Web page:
Results 1 to 3 of 3
  1. #1
    Star Lounger
    Join Date
    Mar 2004
    Location
    Essex, England
    Posts
    93
    Thanks
    0
    Thanked 0 Times in 0 Posts

    Trend Analysis (2003)

    Perhaps this is more of a math's question than an excel one.
    I want to trend some data but I need something a little more advanced than the usual trend line.
    I am looking at a relatively new banking product - High interest rate loans.
    Most loans have redeemed early and it is easy to calculate the average life of a redeemed loan. However, I need to predict the average life of the whole portfolio and show the redemption trend. This involves making a prediction of when all the loans will redeem.
    The trend line is expected to look like a "waterfall" in it's shape i.e initial steep fall and then curving straight to run out to an almost horizontal trend line.

    I have been looking at the data analysis tools and the different trend line alternatives in excel but I cannot seem to find the right thing.
    Has anyone got any ideas as to how I could go about this.

    Many thanks

    Robert

  2. #2
    Plutonium Lounger
    Join Date
    Mar 2002
    Posts
    84,353
    Thanks
    0
    Thanked 29 Times in 29 Posts

    Re: Trend Analysis (2003)

    This is probably more of a mathematics question indeed. You'd have to find a function that can model the data. Once you have that, you can use the function to transform the data, find a linear trend line, and transform this back.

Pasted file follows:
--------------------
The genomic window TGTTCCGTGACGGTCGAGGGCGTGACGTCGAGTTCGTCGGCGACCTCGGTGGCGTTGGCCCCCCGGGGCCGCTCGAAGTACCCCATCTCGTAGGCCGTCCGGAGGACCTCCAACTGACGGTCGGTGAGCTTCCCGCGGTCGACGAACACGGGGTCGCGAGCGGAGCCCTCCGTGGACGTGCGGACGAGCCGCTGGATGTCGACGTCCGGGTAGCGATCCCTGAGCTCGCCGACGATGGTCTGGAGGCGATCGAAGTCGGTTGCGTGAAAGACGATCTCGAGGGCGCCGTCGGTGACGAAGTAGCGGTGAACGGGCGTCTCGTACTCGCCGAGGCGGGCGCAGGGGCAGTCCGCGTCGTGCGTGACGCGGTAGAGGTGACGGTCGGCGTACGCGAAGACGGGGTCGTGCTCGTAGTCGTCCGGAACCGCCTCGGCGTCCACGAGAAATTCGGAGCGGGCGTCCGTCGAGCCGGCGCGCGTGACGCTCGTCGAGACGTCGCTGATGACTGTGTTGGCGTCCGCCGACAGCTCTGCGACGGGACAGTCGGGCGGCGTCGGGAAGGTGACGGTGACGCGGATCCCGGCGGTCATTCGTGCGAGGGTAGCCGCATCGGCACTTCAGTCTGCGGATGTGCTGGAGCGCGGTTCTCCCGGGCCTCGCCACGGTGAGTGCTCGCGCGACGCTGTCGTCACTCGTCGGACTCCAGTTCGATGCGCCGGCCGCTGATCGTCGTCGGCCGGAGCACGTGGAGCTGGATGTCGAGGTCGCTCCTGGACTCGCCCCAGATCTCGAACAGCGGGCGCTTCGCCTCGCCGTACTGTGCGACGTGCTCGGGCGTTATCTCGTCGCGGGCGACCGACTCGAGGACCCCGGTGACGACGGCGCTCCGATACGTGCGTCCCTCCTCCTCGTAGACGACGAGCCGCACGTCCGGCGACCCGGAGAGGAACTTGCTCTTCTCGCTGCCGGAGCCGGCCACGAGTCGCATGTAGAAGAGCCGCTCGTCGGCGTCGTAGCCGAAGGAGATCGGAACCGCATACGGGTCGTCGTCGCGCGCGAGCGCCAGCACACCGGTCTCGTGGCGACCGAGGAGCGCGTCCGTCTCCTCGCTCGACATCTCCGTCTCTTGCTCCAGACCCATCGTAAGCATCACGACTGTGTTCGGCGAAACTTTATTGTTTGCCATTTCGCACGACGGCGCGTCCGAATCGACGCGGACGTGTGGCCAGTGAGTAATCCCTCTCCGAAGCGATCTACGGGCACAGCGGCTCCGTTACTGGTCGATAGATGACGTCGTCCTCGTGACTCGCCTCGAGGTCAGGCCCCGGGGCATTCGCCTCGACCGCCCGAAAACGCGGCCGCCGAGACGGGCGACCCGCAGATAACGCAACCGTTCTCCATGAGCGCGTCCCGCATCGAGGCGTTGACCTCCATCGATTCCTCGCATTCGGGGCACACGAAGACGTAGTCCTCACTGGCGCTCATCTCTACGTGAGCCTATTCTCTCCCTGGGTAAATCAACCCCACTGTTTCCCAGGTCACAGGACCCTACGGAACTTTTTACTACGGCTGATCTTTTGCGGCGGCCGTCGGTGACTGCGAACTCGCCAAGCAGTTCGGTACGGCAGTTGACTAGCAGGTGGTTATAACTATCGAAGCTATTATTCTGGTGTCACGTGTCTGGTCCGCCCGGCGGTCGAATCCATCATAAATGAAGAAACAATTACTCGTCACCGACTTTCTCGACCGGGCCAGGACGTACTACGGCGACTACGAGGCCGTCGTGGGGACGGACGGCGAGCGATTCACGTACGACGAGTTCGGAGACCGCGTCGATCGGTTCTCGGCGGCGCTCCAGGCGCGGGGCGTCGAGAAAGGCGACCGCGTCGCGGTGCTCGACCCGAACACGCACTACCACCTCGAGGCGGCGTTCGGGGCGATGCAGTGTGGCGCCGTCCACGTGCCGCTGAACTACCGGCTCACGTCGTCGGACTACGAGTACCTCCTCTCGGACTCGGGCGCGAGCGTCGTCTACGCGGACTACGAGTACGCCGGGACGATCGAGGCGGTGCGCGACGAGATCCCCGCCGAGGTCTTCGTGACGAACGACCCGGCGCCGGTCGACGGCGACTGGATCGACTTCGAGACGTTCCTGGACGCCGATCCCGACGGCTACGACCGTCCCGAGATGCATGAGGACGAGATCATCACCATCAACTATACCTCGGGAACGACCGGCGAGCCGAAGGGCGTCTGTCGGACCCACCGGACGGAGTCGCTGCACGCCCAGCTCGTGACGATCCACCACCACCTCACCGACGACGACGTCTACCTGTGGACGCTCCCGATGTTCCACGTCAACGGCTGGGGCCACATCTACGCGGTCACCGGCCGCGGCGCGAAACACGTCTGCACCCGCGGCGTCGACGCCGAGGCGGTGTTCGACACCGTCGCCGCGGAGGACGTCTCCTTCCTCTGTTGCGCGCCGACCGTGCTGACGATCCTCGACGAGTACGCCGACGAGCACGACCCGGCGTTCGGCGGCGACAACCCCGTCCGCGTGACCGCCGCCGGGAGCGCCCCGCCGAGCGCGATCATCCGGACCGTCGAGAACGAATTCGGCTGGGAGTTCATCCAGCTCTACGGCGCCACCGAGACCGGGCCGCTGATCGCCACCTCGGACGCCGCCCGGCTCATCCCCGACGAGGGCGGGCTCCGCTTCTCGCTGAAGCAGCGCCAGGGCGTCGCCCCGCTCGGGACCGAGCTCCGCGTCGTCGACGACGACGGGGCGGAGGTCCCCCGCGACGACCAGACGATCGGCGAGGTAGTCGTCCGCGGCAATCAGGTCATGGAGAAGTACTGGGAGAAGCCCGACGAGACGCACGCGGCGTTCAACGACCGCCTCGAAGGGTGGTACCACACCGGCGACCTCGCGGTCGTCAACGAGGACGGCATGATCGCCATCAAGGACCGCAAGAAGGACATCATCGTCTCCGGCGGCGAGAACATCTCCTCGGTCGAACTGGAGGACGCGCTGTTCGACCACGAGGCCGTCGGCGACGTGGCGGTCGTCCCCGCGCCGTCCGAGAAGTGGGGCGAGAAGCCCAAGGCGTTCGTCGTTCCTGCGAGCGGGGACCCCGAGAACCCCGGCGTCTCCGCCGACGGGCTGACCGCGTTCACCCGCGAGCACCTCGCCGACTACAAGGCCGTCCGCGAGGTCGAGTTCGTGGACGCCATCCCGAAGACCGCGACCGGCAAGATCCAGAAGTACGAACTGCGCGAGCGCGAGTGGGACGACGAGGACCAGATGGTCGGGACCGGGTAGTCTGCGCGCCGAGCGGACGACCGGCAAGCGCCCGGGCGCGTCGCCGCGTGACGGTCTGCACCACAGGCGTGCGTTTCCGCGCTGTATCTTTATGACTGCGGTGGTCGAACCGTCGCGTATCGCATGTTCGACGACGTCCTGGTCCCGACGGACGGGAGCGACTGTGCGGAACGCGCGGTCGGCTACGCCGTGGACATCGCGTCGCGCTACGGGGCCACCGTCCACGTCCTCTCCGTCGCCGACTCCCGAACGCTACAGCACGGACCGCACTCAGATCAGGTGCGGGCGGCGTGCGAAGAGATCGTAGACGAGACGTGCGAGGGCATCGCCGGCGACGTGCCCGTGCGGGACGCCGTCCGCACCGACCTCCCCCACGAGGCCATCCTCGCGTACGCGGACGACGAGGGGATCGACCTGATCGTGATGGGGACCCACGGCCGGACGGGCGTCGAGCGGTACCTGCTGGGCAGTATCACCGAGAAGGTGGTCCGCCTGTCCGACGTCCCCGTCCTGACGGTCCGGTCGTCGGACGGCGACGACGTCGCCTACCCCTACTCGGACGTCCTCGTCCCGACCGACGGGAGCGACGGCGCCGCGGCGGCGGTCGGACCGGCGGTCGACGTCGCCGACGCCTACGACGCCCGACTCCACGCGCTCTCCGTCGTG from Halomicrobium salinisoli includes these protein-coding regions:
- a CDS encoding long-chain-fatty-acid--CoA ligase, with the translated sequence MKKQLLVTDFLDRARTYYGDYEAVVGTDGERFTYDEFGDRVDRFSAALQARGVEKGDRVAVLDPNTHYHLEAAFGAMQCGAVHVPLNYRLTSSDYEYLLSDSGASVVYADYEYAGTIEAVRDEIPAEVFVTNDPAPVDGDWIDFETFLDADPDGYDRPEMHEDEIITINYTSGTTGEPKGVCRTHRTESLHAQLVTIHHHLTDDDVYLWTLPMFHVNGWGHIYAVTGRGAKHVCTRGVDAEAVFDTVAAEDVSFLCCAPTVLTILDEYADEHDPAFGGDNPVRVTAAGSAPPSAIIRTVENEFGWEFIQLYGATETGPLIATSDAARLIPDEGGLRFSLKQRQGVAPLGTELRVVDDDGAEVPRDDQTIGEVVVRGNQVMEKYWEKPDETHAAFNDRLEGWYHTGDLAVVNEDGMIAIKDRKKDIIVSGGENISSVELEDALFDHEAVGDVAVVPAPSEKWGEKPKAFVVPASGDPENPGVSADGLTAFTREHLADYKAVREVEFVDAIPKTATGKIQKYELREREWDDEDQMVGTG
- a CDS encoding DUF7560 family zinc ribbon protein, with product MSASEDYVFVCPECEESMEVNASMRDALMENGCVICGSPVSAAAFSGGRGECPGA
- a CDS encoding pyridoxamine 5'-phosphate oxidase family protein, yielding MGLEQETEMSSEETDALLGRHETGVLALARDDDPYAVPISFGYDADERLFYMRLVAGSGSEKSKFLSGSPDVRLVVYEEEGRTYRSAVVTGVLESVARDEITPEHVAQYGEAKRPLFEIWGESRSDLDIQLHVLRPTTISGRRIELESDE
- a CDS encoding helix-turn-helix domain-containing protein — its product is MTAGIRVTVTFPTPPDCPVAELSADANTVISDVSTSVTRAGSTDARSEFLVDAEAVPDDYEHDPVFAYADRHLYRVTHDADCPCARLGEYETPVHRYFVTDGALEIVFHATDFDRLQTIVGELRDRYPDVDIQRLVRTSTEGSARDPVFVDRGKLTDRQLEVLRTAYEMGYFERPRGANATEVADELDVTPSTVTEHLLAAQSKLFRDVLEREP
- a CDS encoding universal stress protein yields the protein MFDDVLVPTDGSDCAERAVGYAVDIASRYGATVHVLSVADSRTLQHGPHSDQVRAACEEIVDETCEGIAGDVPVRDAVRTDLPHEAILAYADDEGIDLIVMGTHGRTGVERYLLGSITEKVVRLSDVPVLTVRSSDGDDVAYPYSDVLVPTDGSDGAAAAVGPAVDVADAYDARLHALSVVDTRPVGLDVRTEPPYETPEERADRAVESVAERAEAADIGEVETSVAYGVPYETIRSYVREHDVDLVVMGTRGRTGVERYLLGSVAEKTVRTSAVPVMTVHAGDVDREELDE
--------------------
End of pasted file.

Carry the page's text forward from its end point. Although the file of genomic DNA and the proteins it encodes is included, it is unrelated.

If you post a workbook with some sample data, someone may be able to come up with a suggestion for a function.

  3. #3
    WS Lounge VIP sdckapr's Avatar
    Join Date
    Jul 2002
    Location
    Pittsburgh, Pennsylvania, USA
    Posts
    11,225
    Thanks
    14
    Thanked 342 Times in 335 Posts

    Re: Trend Analysis (2003)

    I agree with Hans.

    Your comment "The trend line is expected to look like a "waterfall" in it's shape i.e initial steep fall and then curving straight to run out to an almost horizontal trend line." sounds like exponential decay. If the "horizontal" asymptote is at a value of 0 then it can be "Linearized" using a logarithmic transformation. If the asmymptote is not zero then it is a non-linear function and a solution is less directly found and you must make guesses at the what the final value will be to be able to solve it. Often it can be calculated iteratively.

    Steve

Posting Permissions

  • You may not post new threads
  • You may not post replies
  • You may not post attachments
  • You may not edit your posts
  •